THE SECOND OPIUM WAR AND THE AMERICAN BEACHHEAD
(Source for the following is *Dope, Inc.* by the Editors of
Executive Intelligence Review. I neither necessarily agree nor
disagree with all or portions of the following.)
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1816 -- John Jacob Astor imports, among other products, opium
into China. Astor is a "pioneer" in the introduction of opium
into China. Astor invests his opium profits in Manhattan real
One strange fact: East India Company has a de facto monopoly
on the dope trade into China. Yet Astor is allowed to
participate. Is this a payoff by the Brits in return for Astor
serving as an intelligence operative? Aaron Burr, British
intelligence agent, was provided funds with which to escape the
U.S. by Astor, after Burr had killed Alexander Hamilton in a
Besides Astor and associates in New York City, the East India
Company develops similar networks in Philadelphia and Boston.
British bank Baring Brothers becomes linked by business and
intermarriage with prominent families in Philadelphia.
1832 -- The East India Company monopoly on the dope trade into
China expires. Now too, the Astor family is no longer a major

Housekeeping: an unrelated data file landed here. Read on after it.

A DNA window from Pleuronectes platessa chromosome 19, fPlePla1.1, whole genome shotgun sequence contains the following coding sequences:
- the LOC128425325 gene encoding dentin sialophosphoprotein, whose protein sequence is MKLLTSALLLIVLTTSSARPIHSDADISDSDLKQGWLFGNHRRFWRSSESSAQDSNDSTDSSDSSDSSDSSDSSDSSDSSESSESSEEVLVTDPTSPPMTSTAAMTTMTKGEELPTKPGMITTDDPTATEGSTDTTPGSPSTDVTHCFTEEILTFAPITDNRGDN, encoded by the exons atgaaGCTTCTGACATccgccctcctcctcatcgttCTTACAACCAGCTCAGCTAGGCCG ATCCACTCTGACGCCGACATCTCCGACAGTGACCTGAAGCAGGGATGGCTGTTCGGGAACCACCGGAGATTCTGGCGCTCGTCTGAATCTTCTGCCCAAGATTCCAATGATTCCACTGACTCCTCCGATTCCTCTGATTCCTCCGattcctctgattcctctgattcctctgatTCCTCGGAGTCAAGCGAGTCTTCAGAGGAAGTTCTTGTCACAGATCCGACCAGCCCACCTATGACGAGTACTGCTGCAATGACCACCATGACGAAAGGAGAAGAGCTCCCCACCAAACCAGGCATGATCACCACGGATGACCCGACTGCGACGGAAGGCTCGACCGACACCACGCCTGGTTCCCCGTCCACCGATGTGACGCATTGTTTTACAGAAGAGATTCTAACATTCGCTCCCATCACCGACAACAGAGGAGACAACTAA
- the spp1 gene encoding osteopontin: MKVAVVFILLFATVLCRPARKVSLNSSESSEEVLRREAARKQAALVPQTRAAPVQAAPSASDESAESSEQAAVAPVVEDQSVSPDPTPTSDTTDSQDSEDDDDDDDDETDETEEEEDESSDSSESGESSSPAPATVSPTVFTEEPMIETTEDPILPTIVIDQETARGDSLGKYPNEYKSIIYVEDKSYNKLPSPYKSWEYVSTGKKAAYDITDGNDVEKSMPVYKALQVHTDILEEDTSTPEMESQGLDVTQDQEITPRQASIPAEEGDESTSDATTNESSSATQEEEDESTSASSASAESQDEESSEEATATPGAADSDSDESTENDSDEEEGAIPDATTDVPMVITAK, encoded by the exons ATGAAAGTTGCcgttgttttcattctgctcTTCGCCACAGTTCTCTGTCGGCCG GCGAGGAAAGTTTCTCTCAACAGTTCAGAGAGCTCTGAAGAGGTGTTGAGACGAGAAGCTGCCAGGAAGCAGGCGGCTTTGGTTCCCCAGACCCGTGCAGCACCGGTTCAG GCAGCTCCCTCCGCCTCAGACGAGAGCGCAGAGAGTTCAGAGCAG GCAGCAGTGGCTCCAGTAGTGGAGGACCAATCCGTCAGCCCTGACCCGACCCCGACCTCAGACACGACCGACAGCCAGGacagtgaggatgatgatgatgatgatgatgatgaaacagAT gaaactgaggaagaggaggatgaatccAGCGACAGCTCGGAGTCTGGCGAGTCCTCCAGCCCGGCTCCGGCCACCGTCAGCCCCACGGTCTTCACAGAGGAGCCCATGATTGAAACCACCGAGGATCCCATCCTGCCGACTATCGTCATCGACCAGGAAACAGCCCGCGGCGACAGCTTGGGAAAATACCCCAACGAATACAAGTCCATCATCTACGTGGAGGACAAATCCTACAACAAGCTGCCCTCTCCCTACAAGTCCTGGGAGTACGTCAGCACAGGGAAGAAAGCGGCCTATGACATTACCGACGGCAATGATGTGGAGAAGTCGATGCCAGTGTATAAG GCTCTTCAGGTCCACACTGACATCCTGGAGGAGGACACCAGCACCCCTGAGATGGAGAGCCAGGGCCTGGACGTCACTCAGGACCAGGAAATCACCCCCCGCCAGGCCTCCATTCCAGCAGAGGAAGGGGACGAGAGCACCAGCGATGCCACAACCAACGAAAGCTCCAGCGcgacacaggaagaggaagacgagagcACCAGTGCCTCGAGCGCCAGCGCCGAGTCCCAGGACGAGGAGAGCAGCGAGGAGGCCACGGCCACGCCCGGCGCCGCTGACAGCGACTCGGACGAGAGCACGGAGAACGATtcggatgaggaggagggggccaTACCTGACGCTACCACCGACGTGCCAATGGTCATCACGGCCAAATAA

player. The Forbes family of Boston achieves notoriety in the
dope traffic into China.
1833 -- The British discontinue the slave trade because it has
become unprofitable. It is picked up by the Perkins and Forbes
families, among others, operating through Russell and Company.
Other families involved: Cabot, Lodge, Bacon, Russell, Coolidge.
1846 -- 117,000 "coolies" -- indentured servants -- are brought
into the U.S. With them comes 230,000 pounds of gum opium and
over 53,000 pounds of prepared (smoking) opium.
Circa 1850s -- British firms bring cotton from the southern U.S.
to Liverpool. This cotton then goes to the mills in the north of
England where, under Dickensian conditions, it is spun into cloth
by the workers -- many of them children. Finished goods are
exported to India, incidentally destroying India's existing cloth
industry. India must pay for its imported cloth with its Bengali
opium exports to China.
"Without the 'final demand' of Chinese opium sales, the
entire world structure of British trade would have collapsed."
(From the Feb. 1996 Conspiracy Nation Newsletter)
While all this was going on, the "secret ideology of
international finance... aimed at eventual rule over all
the world by the British Government" was seething at a
perceived affront to its plans as promulgated in the Monroe
Doctrine. The Monroe Doctrine, "America for the
Americans," was in conflict with British plans to maintain
and advance the worldwide British empire. But at the time
of its inception during the 1820s, the British were then
preoccupied with problems in the Mohammedan world. By
1856, however, Great Britain turned its attention to
America. A close business connection existed between
cotton manufacturing England and the cotton aristocracy of
the American South. The southern states "were swarming
with British agents." These agents acted upon the business
connection between the South and Great Britain to help
foment rebellion. The British also provided indirect aid